I'm not in the habit of recommending horror films, but then this isn't really a recommendation, and I'm not sure that "Bless the Child" is really a horror film ....
The premise is that a satanic cult wants to use a young girl to - well, kind of be a new power in the cult. Unlike Omen (which I saw bits of a long time ago, and which most of the reviews relate the film to) the girl is a force for good - in other words, from the perspective of the film, "God is working through her" in a kind of supernatural way.
The superpower/supernatural stuff is generally superstitious twaddle. But there were a couple of things that caught my attention, and meant I saw the film through to the end.
There was the intervention of "angels" who actually looked like normal people - but who would do something that made a difference - and then disappear ("entertaining angels unawares"). There was the fact that the six year old girl was put in a horrible situation of being pushed to decide between good and evil, and despite the awful threats that accompanied it, chose good (preventing somebody from killing themselves) - well, I suppose that was inevitable, but it was nice to see genuine moral choices having to be made. There was the fact that this film was presented in a world in which good and evil were real - unlike the "postmodern" world in which good and evil are thought to be arbitrary and relative. There was the comment made about many new-age cults that although many of the adherents don't believe there is anything sinister about them, the message (that you can write your own rules) is in fact profoundly anti-Christian. There was the fact that, whereas Christians are normally portrayed in such films as being ineffectual do-gooders who come up with the wrong solutions, the Christians in this film - generally Catholic, inevitable I guess as they are the people the world most recognises as Christians (which included the FBI agent! A Christian role-model in a secular job!!) were realistic and their prayer portrayed as effective - and in fact it was the child's guardian who, by refusing to let them help in the way they wanted to, seemed to consistently be risking the child.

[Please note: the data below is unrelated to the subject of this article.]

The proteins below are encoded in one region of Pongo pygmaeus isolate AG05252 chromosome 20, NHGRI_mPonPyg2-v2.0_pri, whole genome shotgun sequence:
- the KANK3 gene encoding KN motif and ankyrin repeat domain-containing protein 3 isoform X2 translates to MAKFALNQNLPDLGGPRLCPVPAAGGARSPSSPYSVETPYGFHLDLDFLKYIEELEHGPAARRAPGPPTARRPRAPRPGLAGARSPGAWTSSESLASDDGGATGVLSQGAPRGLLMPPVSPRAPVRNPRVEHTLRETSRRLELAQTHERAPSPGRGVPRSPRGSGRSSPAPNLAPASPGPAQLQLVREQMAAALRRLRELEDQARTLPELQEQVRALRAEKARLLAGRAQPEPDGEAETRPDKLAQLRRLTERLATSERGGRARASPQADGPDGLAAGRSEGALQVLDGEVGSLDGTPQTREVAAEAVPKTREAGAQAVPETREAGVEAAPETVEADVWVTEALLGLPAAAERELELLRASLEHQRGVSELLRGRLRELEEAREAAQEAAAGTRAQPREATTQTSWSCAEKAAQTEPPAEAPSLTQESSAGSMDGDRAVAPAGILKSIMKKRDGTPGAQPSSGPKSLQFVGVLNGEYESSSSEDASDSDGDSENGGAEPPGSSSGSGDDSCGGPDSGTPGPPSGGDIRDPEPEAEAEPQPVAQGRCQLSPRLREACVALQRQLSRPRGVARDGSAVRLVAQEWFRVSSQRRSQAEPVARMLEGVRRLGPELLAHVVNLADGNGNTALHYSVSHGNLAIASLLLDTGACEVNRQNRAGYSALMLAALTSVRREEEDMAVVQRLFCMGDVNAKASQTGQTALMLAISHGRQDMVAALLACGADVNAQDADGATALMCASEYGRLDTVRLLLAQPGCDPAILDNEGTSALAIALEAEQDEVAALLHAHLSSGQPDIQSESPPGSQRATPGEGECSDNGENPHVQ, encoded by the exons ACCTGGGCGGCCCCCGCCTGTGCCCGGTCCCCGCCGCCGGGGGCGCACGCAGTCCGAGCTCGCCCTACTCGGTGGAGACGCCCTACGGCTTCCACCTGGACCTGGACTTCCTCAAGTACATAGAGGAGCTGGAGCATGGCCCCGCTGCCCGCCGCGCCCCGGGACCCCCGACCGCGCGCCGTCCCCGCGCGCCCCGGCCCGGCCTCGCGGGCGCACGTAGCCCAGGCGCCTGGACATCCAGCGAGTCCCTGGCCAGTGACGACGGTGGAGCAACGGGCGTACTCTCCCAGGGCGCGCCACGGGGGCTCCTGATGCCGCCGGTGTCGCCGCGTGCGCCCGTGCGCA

So lots to discuss - if you can put up with the general scariness and preposterousness of the rest of the plot.